On one screen, men play basketball. Their contracting muscles push them down the rectangular court and pull them back. Full and clapping, the stadium rains compliments. On another screen, a red nail points at the corner of a woman’s mouth where wrinkles splay like sunrays. This was Before. After, the woman stands motionless, so we can compare the same square of skin. Smoother, I think ahead of thinking. Better. The studio audience agrees. They clap, too.
Six televisions are lined up next to each other, mounted on a wall. Every other one shows the basketball game. The other three show the infomercial for wrinkle cream. From a treadmill at the gym, I watch them all as sweat slicks the underside of my chin. Am I here to get beautiful or strong? I don’t know. Shit, I do.
Irritated with myself and the world, I call the front desk. “Will you turn off the advertisement on screens one, three, and six?”
“Where are you?” a college boy asks.
“Cardio room,” I say. Whirring frustration transforms into the arrow of my voice. I’m a warrior against subtle corruption, the kind that penetrates deepest. I’m a superhero of the miniscule!
“Where?” he asks again.
I repeat myself, hang up, then wait. On half the sets, men explode forward in space; orange planets spin in their hands. On the rest, the close-up of the woman’s skin loops before and after, then side by side, then before and after. I dig for calories to keep treading. Stop fighting every little fight, I think. Or call again. No, save yourself for bigger battles. The muscles holding this inner wrestle release when one more screen flips to the basketball game. Warm water from my sports bottle feels cool in my mouth, but then I think: When women complain, men take our places.
Two TVs continue the infomercial, which slows and degrades under my hopeful glare. The camera keeps crawling around the same square inch of skin near the woman’s mouth as an impatient heat sprouts by my own jaw. Finally, the host with red nails thanks the audience in the studio and at home, and the white precipitation of credits drifts down the frame. Some injustices resolve themselves, I think.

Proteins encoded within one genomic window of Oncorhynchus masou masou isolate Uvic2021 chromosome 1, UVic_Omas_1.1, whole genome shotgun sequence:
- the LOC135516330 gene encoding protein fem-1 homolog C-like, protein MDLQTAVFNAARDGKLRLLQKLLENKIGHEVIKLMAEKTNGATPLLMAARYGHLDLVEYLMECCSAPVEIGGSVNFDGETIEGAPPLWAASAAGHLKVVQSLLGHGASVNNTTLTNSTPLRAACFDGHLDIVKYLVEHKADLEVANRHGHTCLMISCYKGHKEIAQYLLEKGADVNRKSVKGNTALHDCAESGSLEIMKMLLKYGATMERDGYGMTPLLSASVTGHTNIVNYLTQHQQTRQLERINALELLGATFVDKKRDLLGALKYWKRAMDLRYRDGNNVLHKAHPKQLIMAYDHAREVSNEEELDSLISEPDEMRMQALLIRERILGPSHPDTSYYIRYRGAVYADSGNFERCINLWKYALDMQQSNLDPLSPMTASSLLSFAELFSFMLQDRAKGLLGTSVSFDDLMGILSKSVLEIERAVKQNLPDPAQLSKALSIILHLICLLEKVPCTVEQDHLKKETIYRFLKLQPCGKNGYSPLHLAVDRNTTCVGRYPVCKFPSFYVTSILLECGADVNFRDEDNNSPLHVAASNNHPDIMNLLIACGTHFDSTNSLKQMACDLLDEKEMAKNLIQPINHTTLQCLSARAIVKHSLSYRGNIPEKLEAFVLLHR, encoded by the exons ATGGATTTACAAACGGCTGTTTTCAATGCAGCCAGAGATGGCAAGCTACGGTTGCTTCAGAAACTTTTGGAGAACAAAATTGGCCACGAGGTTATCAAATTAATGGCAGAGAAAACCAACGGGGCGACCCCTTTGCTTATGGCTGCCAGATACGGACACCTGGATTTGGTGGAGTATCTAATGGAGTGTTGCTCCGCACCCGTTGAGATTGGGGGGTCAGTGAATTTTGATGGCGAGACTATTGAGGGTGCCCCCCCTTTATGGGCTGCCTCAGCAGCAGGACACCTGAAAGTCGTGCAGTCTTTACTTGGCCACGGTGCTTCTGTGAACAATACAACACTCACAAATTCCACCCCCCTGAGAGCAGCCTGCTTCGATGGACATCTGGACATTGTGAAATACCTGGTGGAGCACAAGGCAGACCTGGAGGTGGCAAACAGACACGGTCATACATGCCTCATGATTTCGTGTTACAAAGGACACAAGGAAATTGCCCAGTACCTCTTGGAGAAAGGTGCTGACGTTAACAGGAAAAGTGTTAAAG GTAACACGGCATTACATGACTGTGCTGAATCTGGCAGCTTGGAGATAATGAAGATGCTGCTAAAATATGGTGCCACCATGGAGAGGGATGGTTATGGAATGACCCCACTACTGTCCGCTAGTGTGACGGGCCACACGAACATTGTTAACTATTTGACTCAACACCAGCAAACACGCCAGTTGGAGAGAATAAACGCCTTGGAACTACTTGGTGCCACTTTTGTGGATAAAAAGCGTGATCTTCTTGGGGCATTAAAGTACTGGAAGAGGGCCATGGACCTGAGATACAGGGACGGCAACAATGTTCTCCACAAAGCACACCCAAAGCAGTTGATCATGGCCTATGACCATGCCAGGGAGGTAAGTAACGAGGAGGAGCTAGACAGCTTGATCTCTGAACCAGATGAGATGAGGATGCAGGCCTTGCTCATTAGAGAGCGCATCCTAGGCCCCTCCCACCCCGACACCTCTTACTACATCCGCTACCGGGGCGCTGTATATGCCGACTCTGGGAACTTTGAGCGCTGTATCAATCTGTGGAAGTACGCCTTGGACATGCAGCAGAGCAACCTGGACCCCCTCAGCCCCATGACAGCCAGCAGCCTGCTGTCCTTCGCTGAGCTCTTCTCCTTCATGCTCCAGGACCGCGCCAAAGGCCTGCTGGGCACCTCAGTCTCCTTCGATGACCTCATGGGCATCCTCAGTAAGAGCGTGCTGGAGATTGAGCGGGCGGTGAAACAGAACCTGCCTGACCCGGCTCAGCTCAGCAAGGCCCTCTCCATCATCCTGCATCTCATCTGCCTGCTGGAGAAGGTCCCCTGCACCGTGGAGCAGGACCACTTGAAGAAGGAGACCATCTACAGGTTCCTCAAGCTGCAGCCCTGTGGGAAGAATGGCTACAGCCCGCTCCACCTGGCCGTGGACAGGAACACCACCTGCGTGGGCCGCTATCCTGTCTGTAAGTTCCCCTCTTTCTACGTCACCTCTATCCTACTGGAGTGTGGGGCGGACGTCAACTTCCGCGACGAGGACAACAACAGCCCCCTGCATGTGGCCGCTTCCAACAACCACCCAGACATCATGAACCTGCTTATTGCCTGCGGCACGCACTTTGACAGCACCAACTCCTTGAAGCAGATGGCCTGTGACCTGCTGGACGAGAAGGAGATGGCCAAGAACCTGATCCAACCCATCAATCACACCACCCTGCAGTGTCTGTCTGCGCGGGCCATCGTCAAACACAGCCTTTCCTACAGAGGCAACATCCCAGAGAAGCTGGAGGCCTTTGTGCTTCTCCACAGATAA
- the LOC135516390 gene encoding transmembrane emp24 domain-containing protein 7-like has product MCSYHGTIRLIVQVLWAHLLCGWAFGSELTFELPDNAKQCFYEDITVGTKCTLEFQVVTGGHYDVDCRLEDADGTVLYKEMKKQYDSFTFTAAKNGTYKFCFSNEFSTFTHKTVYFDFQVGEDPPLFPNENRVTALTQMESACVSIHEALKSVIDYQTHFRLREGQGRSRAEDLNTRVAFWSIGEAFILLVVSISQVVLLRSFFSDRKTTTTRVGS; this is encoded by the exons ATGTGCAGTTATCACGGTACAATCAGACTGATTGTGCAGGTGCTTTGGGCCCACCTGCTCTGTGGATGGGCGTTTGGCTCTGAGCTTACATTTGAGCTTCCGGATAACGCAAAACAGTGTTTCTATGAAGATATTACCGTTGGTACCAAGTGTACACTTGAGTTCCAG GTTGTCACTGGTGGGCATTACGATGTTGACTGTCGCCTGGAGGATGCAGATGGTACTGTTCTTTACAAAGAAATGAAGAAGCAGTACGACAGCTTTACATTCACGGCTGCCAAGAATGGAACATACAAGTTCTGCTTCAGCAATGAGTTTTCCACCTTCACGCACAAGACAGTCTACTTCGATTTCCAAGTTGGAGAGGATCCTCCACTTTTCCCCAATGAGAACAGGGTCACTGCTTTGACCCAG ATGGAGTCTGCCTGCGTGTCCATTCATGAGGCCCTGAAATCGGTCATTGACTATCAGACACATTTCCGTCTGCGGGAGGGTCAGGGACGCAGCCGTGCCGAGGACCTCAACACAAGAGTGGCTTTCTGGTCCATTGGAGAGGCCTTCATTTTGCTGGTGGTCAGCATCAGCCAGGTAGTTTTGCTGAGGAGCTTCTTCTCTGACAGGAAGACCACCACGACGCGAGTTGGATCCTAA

This wisdom expires directly. On two screens, in visual stereo, a promo begins for a talk show about anxiety disorders. “There’s a racehorse in my chest,” says a gaunt blonde in an armchair. Then a new infomercial starts on the topic of female baldness. It should not be hard to believe, but it’s hard for me to believe that the programming has returned to another woman’s patch of skin.
A balding scalp, like a singed forest, stretches across the screen. The camera pans its oily discolorations and exposed follicles. It paces between the backs of the ears. I’m jogging but the camera never speeds. We’re caught in a harshly lit, claustrophobic dream: left to right, left to right. Before then after, before then after. Trapped indoors for millennia, women work their bodies like land.
Men fly down the basketball court on the rest of the TVs. Next to them, the double image of the woman’s scalp goes on stamping all the retinas in the room, sliding across optic nerves, and punching each brain twelve hundred times every minute. As the timer on my treadmill hits zero, big as a roll of duct tape, I move on the front desk. I have to leave, but there will be young people in there all night.
I tell the college boy in a cap by the door that an hourlong skincare commercial for women is still playing. “It’s depressing to watch next to men’s basketball,” I say and imagine my words suddenly help him to see. The boy’s pupils, inside their green orbits, roll up to meet mine. He doesn’t care — because he drank last night, or mom drained his sympathies, or he doesn’t think me beautiful. I’m also making too much of a television show.
When he returns my gaze flatly, I am the one who sees. Fifteen years younger than me, he has more power than I’ll ever hold. He asks, “What would you prefer?”
I pretend not to beg as I tell him, “Anything else.”